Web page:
How to handle husband suffering from MLC?
by Anita Singh
(New Delhi, India)
My husband is 51 years old. He is good looking, and a successful man. He has been the best husband, father, son, friend and a relative to people associated with him. He has been a very good human being.
Of late he has been acting strangely. He has also had a girlfriend for the past two years with whom he shares all of his thoughts. This woman is taking advantage of the situation, and trying to drive him out of our family.
Earlier I pleaded with him, then I tried to fight him out of this relationship, but now I am trying to ignore his relationship, as I have realized he is going through a midlife crisis.
I do get very hurt with this secret alliance, as he is constantly in touch with her. He has started telling lies because of her. He makes nasty remarks to hurt me all the time. Recently I have noticed that he is jealous if I am complimented and reacts negatively. But when I am not around he is proud of me and says good things about me to his friends.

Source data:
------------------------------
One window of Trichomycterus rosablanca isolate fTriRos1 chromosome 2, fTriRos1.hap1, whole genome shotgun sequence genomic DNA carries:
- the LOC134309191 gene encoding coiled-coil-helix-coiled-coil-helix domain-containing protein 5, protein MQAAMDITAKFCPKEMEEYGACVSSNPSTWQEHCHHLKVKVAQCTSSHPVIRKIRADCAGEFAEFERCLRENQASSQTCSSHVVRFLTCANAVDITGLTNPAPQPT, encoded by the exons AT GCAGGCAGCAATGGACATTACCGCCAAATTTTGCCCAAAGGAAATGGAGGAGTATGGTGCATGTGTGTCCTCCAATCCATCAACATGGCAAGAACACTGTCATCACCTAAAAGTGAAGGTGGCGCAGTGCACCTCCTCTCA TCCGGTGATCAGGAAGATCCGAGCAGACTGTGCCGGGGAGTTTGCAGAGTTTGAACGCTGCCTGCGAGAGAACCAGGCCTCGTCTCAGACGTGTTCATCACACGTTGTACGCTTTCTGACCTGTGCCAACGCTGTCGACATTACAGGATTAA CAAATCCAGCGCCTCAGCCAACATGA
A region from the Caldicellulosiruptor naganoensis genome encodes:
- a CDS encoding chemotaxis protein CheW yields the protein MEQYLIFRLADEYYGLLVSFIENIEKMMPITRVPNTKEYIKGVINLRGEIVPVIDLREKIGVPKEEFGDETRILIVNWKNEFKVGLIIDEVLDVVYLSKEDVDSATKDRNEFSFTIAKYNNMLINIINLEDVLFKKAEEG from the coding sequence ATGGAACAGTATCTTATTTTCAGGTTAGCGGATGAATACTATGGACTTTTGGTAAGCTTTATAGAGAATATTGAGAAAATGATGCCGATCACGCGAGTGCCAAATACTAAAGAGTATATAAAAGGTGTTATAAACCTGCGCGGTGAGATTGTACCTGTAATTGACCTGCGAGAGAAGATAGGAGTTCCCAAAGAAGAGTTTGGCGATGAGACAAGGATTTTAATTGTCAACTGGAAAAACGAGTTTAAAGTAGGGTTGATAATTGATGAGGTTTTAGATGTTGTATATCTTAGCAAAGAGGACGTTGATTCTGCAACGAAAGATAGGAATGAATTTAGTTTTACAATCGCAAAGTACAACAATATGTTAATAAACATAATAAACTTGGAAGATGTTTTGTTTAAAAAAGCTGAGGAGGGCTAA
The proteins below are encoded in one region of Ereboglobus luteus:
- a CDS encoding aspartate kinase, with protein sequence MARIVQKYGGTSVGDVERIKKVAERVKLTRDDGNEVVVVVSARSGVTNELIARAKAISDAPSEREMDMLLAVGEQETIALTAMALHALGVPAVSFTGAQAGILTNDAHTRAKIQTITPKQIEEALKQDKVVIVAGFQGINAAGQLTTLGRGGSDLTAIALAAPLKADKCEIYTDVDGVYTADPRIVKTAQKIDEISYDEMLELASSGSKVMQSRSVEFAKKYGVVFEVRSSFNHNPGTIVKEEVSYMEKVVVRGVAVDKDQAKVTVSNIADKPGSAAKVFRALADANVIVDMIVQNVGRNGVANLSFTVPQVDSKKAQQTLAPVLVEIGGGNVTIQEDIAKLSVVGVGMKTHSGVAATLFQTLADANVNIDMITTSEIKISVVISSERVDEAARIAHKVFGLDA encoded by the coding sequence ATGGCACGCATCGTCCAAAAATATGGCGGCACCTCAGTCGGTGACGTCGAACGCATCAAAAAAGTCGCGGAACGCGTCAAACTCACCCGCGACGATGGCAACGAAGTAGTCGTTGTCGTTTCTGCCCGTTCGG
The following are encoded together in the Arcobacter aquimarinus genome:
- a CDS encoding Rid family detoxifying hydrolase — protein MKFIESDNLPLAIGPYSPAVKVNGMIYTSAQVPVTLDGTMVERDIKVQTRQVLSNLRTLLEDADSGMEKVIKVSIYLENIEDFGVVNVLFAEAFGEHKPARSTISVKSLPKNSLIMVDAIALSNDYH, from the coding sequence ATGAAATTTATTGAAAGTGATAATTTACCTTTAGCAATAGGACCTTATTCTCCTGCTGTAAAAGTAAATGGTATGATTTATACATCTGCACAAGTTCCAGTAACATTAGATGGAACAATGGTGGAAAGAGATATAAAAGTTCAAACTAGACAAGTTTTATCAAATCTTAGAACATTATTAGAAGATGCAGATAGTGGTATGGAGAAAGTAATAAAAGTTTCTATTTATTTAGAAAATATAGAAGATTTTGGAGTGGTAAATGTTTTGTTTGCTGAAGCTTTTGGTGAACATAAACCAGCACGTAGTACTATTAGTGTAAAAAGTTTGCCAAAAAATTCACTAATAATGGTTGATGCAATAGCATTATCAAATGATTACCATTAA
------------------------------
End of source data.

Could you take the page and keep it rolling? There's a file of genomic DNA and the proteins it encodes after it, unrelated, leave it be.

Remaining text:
He is also heartless to the kids, at times indifferent and at times nasty.
What I need to know is whether there is a way to help him out of his crises. Is there a way to get him out of his relationship with this woman?
How long do I have to suffer his negative attitude to me, is there any way to assess whether he will ever get back to being himself again?Noel's response
It sounds as though you have put up with a lot. To answer your question briefly, you do not have to suffer his negative attitude any longer than you decide to. You have every right to tell him you are not going to put up with that kind of negativity, nor will you put up with his girl friend. If he insists on keeping her, he will have to say goodbye to you.
A caveat: I notice you are from India, and as I am not familiar with the marriage customs in your culture, this suggestion may not be one you could act on.
He will get through this midlife transition, although it is impossible to say how long it will take, as it can be anywhere from a few months to several years.
You cannot change him, but you can take action on your own behalf, and that may make him re-think his own decisions.